According to old historians – Xenophon, Herodotus, Strabo and others, at the time of a dawn of Europe’s political life, viticulture and oenology were widely developed in Georgia. All of these mentioned facts provide great possibilities for considering some currently cultivated varieties as ancient grapevine, or close relatives of ancient grapevines.

According to academician Iv. Javakhishvili, at first time Saperavi was cultivated in old Georgian province – Shavshet- Klarjeti, several centuries earlier than in Kartli, where it is first mentioned in written accounts of the 17th century. This is found in “Vakhtang VI’s “Dasturlamali” about the act of Ateni’s vineyards, but besides its name, there is nothing much written about it.”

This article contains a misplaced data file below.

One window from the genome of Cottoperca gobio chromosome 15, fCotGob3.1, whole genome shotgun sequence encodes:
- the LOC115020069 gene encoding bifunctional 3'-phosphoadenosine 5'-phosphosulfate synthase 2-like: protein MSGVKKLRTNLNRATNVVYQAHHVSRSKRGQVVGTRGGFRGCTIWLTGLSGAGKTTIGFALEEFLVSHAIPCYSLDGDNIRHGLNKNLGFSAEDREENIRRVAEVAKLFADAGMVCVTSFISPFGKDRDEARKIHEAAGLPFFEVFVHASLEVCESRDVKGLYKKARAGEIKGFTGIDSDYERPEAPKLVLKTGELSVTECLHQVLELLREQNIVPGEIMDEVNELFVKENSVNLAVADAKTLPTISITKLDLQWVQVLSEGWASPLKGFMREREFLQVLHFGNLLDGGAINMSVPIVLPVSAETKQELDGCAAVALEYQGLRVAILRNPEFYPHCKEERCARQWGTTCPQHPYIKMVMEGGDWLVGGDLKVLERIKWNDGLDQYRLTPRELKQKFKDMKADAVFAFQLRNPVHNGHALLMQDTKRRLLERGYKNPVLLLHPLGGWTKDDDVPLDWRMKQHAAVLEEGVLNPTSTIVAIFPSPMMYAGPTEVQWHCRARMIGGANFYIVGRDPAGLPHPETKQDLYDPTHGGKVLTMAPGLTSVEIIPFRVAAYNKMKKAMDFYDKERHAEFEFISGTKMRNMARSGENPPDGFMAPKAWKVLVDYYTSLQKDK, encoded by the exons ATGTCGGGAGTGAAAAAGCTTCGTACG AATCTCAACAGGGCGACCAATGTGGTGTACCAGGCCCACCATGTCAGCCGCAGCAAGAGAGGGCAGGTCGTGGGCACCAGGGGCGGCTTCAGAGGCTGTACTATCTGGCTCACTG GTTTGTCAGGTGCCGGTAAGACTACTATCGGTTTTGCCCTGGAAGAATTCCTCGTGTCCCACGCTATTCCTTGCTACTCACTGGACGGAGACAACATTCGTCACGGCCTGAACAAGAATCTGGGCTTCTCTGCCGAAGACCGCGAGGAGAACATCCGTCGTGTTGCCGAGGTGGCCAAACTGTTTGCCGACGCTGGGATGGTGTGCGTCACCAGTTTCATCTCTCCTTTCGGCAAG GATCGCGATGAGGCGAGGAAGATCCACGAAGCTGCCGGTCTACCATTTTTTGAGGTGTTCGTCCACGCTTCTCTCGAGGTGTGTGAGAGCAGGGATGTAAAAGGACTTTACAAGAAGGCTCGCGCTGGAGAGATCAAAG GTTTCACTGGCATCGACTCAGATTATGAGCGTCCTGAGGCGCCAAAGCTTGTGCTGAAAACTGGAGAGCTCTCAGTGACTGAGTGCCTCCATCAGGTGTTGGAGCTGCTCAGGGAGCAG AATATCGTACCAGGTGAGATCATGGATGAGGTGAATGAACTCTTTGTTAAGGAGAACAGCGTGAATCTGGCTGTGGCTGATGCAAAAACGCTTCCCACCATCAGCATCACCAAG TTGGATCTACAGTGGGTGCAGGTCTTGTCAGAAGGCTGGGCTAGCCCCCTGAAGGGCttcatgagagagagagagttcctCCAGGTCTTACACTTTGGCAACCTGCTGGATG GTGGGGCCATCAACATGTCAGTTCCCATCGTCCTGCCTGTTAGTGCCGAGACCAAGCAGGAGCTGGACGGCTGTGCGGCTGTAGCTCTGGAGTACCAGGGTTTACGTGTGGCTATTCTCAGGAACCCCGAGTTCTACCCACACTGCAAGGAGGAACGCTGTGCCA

According to this, Saperavi originated from the eastern coast of the Black Sea – from an old Kolkhetian family and was then transmitted to Eastern and south-eastern Georgia via Kartli, finally being established in Kakheti by the end of 17th century. This supposition is supported by the botanical characteristics of Saperavi by which it is closer to Kolkhetian varieties than that of the Alazani group.
Saperavi has is distributed in neighboring countries. In Azerbaijan, mostly throughout the old Georgian province – Saingilo, where Saperavi and Rkatsiteli are currently cultivated on their original root, as high and low formations of vine. In Armenia, Saperavi is less distributed, mostly in adjacent districts of Alaverdi, Shamshadini  and  Ijevani.  In  Dagestan (Russia),  Saperavi is spread throughout Sakheti, mostly in the Darubandi and Makhachkala districts.

Source:  N.KETSKHOVELI, M.RAMISHVILI, D.TABIDZE, "Georgian Ampelography", 2-nd edition (Tbilisi, 2012)